London study could offer fresh hope for eye diseases
29 January 2001
Children with blinding eye diseases might benefit from a pioneering project awarded by leading medical research charity, Action Research.
Corneal grafting is the most common form of transplantation and a major way of treating and reversing blindness. As many as 60-80,000 people undergo surgery across the world each year, offering fresh hope to a wide range of patients.
But about a quarter of all these grafts fail within 5 years, and in some groups of patients - especially children or those with eye infections - the majority are rapidly rejected.
Experts in London are now studying ways of combating this frustrating rejection, thanks to funding of almost £125,000 by Action Research - a charity which funds research at the cutting edge of medicine.
Leading the team, Dr Andrew George, of the Department of Immunology, Hammersmith Hospital, London, says: ‘Because blindness can cause severe disability, corneal transplantation can have a major impact on the quality of life of patients, and there are approximately 3,000 grafts a year in the UK.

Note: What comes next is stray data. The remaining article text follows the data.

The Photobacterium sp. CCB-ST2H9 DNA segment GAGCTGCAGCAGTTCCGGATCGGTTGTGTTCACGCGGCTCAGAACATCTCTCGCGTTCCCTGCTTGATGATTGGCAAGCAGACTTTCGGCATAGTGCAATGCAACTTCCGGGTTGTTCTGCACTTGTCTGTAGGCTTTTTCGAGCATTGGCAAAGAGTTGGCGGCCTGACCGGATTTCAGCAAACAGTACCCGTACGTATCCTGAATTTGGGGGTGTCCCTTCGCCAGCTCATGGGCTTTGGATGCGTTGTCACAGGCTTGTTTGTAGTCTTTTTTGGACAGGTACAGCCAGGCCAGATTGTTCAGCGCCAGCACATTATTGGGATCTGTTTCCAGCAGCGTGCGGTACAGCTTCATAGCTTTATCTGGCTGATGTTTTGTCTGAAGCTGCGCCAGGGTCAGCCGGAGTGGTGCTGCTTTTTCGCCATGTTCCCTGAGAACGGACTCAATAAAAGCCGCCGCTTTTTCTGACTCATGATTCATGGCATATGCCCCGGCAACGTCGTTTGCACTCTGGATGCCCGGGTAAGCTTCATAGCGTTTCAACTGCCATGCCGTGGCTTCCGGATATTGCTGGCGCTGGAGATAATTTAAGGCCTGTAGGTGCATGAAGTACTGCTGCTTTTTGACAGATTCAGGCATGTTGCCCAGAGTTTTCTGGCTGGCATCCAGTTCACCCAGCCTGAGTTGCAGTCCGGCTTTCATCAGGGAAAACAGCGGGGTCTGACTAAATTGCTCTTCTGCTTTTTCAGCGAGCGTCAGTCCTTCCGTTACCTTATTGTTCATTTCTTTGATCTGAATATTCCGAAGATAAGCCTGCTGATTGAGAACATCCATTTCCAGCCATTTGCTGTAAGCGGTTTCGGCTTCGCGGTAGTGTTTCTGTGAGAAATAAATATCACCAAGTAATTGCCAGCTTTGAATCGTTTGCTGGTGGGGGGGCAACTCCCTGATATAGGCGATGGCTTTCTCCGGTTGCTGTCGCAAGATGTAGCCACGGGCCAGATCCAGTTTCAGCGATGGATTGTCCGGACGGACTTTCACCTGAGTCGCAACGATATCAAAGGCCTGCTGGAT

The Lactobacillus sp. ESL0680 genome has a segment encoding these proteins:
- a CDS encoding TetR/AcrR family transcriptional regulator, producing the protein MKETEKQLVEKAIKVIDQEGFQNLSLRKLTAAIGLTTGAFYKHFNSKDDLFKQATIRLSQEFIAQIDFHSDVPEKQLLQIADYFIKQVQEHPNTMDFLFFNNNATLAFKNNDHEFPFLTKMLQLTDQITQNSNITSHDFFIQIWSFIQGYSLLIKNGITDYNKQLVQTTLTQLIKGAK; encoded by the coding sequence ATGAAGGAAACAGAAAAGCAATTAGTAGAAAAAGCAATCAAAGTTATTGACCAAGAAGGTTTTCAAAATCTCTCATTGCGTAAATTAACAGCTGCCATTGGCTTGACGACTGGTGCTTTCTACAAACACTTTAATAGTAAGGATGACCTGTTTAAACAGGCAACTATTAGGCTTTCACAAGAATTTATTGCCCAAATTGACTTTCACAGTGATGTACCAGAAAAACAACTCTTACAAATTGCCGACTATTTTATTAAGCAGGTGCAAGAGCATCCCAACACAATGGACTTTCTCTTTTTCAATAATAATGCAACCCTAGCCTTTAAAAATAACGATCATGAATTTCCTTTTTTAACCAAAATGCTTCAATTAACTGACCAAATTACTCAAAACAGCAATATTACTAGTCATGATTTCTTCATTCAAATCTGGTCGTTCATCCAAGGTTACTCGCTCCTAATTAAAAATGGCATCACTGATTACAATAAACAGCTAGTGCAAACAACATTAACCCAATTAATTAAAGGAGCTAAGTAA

‘But there are still milestones to be made in improving the success rate of such operations. It’s fundamental we generate improved techniques, to give some patients the treatment they truly need.‘
The project is a joint study between Hammersmith Hospital and London’s Moorfields Eye Hospital. It has been made possible following a previous grant - also funded by Action Research - in which researchers investigated how the transplanted cornea was destroyed.
After many operations, the graft is often regarded as a foreign body and the immune system kicks in, attacking the tissue.
Researchers are now hoping to damp down this over-reactive immune response by making the cornea produce protective molecules - like those normally used by viruses to defend themselves.
These molecules will mask the cornea, thereby confusing the immune system and stopping it attacking the graft.
Action Research launched its Touching Lives Campaign in early 2000, which aims to raise £1.5m for vital medical research to benefit children and families across the UK. Visit the website at www.action.org.uk
For further information, please contact Nicole Duckworth in the Action Research press office on 01403 327403 Fax: 01403 210541, or email email@example.com
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